International Practice Development Journal


Title of ArticleThe ripple effect: personal scholarships and impact on practice development
Type of ArticleOriginal Practice Development and Research
Author/sLesley Baillie and Ruth Taylor
ReferenceVolume 5, Issue 1, Article 2
Date of PublicationMay 2015
Keywordscontinuing professional development, personal professional development, practice development, scholarship, service improvement

Background: Practice development projects are often situated within a specific context and team, while scholarship awards focus more on the personal and professional development of individuals. Personal and professional development is an important component of practice development, however, and this paper reports on a survey of nurses and midwives who had been awarded personal scholarships and examines the scholars’ perceptions of the impact on practice development. Few studies of scholarships and their impact have been published previously.


To present the outcomes of a research project that evaluated scholarships awarded to nurses and midwives, within the context of practice development

To critique the role of personal scholarships as a means to support practice development and/or service improvement

Methods: An online cross-sectional survey of nurses and midwives who had been awarded scholarships by a UK charity was conducted; 82 scholars responded, a 59% response rate. Quantitative data were analysed using descriptive statistics and free text comments were analysed thematically.

Results: Scholars overwhelmingly perceived a positive impact on their personal and professional development but most also believed there had been a positive impact on patient care, safety and experience, and on colleagues and their organisation; some referred to the latter as a ‘ripple’ effect of their scholarship. An analysis of these results indicated some synergy with practice development values.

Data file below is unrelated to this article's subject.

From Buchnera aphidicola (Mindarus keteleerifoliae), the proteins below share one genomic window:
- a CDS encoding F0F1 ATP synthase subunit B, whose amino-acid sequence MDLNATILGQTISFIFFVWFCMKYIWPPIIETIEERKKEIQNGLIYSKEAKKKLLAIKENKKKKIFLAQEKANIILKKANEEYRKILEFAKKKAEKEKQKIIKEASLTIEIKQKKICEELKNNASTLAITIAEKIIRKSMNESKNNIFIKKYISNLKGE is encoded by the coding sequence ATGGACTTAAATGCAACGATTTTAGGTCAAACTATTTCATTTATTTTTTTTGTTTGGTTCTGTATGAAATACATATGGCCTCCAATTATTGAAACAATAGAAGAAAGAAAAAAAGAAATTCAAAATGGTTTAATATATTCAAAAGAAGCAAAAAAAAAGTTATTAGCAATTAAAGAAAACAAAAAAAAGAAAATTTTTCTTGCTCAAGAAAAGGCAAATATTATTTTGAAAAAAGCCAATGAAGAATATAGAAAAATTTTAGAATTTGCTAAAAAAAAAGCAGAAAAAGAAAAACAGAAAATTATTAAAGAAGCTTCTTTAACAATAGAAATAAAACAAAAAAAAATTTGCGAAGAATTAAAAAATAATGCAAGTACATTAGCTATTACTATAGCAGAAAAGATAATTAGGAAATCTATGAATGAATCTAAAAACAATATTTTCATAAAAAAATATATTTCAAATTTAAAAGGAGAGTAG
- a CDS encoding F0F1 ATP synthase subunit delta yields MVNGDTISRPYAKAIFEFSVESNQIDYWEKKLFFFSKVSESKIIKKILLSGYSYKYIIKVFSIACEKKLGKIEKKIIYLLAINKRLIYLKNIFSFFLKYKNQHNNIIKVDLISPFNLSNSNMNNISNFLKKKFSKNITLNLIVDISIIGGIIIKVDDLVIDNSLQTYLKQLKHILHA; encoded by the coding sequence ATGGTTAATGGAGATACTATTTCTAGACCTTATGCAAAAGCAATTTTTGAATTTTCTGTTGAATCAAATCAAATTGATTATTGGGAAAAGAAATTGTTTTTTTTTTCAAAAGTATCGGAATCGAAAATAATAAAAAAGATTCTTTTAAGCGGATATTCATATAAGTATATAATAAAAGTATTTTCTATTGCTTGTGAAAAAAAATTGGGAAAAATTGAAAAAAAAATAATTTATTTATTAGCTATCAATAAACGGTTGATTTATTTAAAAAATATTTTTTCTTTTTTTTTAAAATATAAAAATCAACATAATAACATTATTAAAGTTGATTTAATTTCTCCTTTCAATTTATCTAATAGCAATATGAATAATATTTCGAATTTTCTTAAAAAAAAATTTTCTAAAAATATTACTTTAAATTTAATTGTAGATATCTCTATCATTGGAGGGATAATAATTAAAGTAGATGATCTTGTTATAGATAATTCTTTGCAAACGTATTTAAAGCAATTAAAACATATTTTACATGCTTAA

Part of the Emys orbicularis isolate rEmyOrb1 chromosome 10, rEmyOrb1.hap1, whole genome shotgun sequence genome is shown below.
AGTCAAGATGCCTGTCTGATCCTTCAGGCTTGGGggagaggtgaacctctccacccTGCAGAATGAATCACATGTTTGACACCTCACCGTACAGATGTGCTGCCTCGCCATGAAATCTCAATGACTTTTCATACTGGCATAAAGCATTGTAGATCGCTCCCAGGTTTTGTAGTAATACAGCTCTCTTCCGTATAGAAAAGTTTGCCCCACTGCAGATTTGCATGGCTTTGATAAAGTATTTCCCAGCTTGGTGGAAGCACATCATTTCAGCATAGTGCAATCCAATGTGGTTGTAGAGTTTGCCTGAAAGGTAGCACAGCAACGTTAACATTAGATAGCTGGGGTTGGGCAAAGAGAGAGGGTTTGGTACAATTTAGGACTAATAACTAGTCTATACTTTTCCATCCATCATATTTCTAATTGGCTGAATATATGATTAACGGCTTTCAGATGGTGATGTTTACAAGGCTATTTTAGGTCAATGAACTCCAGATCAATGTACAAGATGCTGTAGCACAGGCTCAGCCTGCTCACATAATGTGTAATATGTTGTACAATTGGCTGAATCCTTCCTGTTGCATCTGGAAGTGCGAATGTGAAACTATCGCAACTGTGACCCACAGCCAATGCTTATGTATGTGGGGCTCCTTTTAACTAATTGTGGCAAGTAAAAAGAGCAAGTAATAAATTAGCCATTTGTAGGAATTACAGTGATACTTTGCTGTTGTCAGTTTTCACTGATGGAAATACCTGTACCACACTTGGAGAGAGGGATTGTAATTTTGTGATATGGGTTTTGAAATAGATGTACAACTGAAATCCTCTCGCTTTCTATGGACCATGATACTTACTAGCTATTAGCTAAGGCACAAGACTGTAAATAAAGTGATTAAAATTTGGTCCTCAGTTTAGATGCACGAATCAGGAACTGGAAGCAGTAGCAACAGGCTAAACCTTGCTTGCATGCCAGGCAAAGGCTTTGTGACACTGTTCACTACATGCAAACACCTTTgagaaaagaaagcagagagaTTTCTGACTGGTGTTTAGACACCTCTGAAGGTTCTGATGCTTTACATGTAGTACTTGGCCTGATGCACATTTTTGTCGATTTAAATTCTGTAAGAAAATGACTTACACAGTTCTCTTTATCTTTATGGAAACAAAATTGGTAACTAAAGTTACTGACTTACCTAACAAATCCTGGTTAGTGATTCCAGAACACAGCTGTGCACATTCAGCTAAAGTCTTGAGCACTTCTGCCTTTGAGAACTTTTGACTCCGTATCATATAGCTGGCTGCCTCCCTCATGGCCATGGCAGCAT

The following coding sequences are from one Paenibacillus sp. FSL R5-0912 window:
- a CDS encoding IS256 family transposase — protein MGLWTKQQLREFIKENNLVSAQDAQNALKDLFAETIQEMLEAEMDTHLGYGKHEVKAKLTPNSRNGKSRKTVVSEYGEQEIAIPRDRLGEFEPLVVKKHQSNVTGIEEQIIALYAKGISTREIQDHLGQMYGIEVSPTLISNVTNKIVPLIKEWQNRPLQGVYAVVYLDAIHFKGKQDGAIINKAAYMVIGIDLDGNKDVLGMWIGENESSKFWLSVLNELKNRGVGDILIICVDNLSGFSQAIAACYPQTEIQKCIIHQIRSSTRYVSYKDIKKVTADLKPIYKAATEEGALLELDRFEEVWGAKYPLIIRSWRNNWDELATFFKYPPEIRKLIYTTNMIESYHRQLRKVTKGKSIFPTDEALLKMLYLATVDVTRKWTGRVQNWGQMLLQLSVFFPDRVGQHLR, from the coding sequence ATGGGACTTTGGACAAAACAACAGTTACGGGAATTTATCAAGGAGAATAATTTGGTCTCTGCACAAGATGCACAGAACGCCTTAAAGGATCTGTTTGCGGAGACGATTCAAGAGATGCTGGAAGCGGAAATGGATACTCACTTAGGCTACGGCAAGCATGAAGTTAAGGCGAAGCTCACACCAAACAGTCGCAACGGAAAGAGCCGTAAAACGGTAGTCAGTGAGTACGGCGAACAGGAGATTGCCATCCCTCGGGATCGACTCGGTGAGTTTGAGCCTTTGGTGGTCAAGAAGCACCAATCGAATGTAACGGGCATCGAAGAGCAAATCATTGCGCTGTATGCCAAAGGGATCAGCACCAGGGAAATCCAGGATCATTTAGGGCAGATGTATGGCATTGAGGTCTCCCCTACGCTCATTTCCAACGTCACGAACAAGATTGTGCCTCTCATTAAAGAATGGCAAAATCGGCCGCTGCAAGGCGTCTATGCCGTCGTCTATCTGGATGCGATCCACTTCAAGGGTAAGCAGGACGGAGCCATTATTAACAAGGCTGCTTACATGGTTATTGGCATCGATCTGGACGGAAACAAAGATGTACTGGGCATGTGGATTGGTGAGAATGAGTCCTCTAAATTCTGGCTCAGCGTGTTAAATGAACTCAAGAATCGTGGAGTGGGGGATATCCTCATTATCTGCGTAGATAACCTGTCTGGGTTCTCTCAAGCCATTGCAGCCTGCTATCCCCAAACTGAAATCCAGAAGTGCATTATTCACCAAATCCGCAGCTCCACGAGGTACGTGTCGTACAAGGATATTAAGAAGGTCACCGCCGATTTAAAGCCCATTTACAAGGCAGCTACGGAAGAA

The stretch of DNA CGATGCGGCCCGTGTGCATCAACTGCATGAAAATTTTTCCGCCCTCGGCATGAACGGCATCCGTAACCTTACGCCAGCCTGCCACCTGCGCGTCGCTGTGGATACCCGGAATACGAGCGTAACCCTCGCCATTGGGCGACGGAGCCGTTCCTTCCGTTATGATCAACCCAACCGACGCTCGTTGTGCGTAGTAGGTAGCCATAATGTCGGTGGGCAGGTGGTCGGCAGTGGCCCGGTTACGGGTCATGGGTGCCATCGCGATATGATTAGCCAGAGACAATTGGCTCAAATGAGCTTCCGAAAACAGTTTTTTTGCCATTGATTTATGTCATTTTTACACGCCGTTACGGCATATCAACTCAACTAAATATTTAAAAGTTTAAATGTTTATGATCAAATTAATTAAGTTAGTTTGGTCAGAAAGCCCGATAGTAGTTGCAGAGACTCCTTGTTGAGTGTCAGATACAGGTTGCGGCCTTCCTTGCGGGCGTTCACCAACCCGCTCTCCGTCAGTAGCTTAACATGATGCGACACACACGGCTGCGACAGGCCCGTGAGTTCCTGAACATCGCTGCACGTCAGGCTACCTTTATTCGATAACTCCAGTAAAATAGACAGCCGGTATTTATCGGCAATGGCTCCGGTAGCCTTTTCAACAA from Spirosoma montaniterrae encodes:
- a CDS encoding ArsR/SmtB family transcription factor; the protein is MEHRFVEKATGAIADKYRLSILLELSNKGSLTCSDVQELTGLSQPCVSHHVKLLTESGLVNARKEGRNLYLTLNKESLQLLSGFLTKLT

Conclusions: The award of scholarships to individuals appears to have a wider impact on scholars’ colleagues and their organisation with a resulting impact on practice development. This is important as few individuals are awarded personal scholarships. The explicit promotion of personal scholarships within a practice development framework could further develop the relationship between the two, affirming a wider impact of the awards. The sustainability of the practice changes scholars reported was outside this study’s remit but is an important issue worthy of further consideration.

Implications for practice:

    • The award of personal scholarships is perceived positively by individuals in relation to their own personal and professional development
    • The award of individual scholarships can lead to practice development or service improvement with benefits for patient care and a wider effect on the practice of both teams and organisations
    • The long-term impact of scholarships on individual recipients and on practice development would be a useful area for future research
    • There needs to be further exploration and recognition of the relationship between personal professional development and practice development – in particular, an exploration of how scholars make changes in practice could be insightful

This article by Lesley Baillie and Ruth Taylor is licensed under a Creative Commons Attribution Non-Commercial 3.0 License.

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